On the same day that President Barack Obama gave a stirring and historically grounded commemoration regarding the 150th anniversary of the passage of the 13th Amendment, the one that “abolished” slavery, Supreme Court Justice Antonin Scalia chose to disregard tenets of equality and opportunity from the bench during the hearing for Fisher V. University of Texas. Scalia suggested that African American students would benefit more if they went to “lesser track” schools.
His verbatim comments:
“There are those who contend that it does not benefit African-Americans to get them into the University of Texas, where they do not do well — as opposed to having them go to a less advanced school, a slower-track school where they do well,” Scalia said. “One of the briefs pointed out that most of the Black scientists in this country don’t come from schools like the University of Texas. They come from lesser schools where they do not feel that they’re being pushed ahead in classes that are too fast for them.”
What does Justice Scalia mean by “lesser schools?” Does he suggest that the African Americans, most at the top 10 percent of their high school class (as required by Texas law) can’t compete with their peers, similarly situated students at the top of their classes?
Abigail Fisher, who is bringing this lawsuit, was deficient, and judged as so. She was not in the top 10 percent at her Texas high school; according to the Top Ten Percent Plan any graduating senior in the top 10 percent of their graduating class receives admission to the University of Texas at Austin.
More than three quarters of the slots at the University of Texas-Austin are reserved for that group of students – the best and the brightest of their high schools. Fisher was a middling student who did not have enough social value to be considered among the 8 percent whose admission is a function of the Personal Achievement Index (PAI) and Academic Index (AI). These are the folks who based on their race, socioeconomic status, family background, extra curricular activities and other factors stand out.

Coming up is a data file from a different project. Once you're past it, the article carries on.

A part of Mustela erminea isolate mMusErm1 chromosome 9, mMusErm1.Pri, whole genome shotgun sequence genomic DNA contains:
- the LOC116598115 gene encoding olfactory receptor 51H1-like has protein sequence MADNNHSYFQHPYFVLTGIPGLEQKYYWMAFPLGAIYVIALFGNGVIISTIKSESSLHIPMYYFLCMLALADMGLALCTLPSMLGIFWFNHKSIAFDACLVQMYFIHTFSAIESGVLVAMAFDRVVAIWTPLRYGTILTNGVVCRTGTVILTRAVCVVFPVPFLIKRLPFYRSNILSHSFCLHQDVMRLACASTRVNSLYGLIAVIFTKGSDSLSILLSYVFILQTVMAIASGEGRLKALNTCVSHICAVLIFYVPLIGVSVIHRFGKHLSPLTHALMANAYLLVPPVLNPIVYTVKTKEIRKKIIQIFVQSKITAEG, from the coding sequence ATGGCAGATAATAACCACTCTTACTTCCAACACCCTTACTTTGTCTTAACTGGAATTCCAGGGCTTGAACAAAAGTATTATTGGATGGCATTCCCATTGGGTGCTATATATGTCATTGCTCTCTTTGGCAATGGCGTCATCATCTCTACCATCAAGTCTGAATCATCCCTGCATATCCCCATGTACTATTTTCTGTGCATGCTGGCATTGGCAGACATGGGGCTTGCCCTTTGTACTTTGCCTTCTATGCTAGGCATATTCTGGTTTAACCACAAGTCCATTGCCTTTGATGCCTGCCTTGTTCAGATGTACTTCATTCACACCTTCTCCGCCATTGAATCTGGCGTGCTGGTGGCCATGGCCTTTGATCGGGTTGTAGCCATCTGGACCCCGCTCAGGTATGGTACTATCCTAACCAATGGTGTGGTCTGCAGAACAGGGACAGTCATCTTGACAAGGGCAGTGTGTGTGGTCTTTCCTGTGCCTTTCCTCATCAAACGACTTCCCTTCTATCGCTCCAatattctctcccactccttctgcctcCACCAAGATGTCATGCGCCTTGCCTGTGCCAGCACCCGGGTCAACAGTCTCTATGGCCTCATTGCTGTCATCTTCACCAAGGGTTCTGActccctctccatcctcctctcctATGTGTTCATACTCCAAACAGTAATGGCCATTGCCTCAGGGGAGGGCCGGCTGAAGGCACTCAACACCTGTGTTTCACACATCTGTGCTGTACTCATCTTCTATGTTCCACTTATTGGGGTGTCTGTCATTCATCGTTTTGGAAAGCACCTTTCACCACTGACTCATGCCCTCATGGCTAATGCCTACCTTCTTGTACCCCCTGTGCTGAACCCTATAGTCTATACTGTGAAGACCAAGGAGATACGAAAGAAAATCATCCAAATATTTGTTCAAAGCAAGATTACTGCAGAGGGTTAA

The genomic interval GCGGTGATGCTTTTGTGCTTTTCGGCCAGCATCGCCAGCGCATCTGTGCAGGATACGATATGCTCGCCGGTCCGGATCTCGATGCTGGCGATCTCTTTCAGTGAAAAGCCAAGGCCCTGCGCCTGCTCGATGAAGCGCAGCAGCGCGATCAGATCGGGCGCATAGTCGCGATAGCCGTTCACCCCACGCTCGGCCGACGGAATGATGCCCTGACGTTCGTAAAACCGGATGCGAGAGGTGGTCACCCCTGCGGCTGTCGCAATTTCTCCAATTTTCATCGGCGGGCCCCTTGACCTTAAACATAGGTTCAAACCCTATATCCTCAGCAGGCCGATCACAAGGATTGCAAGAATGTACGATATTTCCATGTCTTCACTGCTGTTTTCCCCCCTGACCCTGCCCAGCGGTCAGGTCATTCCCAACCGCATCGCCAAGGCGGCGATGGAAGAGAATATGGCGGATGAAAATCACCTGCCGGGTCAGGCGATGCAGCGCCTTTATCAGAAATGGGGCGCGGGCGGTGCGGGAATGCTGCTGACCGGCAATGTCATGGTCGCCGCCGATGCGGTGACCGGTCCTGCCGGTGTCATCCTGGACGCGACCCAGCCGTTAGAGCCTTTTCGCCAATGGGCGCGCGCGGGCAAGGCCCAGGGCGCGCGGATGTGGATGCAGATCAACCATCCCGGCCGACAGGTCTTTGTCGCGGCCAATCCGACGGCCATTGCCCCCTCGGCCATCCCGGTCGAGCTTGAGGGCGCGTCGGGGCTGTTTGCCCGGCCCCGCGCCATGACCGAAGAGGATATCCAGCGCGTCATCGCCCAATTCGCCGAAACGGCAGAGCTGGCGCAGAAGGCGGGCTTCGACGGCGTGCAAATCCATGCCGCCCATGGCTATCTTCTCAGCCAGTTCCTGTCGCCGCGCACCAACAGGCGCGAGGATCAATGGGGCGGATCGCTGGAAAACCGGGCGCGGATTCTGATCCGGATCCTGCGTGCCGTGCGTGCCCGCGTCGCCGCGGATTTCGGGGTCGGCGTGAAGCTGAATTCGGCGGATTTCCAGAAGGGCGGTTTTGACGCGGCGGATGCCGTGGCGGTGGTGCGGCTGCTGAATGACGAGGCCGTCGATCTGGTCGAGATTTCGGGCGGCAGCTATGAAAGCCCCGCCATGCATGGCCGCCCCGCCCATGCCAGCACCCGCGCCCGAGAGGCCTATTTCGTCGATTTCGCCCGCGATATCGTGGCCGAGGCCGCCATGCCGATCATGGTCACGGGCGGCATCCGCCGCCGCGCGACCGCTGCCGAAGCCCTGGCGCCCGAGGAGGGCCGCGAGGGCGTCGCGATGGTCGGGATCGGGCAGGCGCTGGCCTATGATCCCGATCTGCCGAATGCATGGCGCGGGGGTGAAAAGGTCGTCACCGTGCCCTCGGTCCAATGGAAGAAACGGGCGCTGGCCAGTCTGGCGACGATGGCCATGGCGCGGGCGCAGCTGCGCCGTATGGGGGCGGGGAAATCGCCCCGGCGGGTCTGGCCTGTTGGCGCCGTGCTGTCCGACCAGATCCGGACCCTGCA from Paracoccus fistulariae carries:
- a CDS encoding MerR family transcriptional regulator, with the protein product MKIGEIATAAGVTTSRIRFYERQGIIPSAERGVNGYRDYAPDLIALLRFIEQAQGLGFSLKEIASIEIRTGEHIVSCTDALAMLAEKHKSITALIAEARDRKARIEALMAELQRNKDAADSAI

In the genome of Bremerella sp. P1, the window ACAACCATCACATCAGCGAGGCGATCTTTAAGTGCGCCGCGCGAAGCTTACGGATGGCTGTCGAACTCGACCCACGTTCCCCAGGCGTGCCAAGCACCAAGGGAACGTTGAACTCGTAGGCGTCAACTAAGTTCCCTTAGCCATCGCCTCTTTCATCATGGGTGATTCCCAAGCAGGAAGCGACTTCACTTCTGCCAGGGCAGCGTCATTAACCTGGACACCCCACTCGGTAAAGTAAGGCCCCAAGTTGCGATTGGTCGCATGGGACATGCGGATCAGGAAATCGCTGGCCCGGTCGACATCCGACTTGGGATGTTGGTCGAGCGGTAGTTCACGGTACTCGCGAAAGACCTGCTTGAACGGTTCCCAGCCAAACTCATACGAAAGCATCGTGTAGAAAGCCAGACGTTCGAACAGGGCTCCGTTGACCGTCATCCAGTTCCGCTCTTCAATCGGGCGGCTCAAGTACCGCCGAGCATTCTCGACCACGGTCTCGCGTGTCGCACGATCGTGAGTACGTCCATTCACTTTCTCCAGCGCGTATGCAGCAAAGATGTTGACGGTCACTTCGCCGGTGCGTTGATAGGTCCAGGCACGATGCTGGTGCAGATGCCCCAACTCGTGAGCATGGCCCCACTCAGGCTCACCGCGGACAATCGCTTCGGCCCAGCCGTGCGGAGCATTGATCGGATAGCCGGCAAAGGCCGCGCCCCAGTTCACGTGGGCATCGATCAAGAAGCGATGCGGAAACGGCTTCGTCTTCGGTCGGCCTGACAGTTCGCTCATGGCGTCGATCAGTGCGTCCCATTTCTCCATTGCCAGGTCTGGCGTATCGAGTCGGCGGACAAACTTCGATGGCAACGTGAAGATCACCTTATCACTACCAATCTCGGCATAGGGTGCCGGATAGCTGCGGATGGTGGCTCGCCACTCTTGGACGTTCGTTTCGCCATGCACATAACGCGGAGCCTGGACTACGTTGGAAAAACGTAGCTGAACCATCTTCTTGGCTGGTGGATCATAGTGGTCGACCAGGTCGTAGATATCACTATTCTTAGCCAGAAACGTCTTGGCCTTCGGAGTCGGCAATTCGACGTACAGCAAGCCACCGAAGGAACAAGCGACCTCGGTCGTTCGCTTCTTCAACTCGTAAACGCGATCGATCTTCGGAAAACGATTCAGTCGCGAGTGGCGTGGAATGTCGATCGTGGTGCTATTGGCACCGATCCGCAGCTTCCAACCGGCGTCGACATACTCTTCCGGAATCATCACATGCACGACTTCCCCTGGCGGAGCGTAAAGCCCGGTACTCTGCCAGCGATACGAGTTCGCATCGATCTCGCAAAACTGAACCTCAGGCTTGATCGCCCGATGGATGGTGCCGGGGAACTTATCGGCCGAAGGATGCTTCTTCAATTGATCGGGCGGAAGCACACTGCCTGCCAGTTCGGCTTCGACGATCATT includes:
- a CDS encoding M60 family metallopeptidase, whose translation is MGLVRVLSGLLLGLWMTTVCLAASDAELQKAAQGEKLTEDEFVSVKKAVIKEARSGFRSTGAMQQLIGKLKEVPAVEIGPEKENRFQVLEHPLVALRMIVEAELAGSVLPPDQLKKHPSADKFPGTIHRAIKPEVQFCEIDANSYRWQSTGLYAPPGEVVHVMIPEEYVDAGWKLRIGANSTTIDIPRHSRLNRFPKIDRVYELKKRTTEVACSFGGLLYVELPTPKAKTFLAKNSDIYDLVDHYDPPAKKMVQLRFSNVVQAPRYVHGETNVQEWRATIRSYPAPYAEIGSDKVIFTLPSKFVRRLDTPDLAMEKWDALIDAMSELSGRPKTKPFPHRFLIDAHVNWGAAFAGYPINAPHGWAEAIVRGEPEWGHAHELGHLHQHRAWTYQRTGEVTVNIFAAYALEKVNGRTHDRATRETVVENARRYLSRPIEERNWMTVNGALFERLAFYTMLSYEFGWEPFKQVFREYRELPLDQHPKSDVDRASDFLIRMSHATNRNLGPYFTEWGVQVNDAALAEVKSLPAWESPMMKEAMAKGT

These folks are not all African American; in fact of the 841 that make up the 8 percent, only 47 of them scored lower than Fisher and only five of them were African-American. They are folks whose portfolio deserved special consideration.
Lots of students don’t get into their first choice school. Most recover – they go to their second or third choice, graduate, and manage their lives happily. From time to time, they may think they would have liked to have their first choice.
Both African American and white students go to schools that are less highly rated than the University of Texas (lesser schools, really). Most of them succeed. They would have succeeded at UT, too. Regardless of race, they accept the fact that, not in the top 10 percent of their class, they were not entitled to admission. After that, their admission was a roll of the dice.
If there is a poster girl for fairness, she isn’t Abigail Fisher. To lift her up is to embrace the arrogance of White skin privilege. To lift her up is a disgraceful rebuff to the University of Texas students who achieve against all odds. To denigrate the students who were admitted instead of Fisher is a laughable attempt by a so-called justice to justify his injustice, and it flies in the face that our President made when he spoke of the 13th amendment.
Julianne Malveaux is an author and economist based in Washington, DC. Her latest book “Are We Better Off? Race, Obama and Public Policy” will be released in 2015 and is available for preorder at www.juliannemalveaux.com.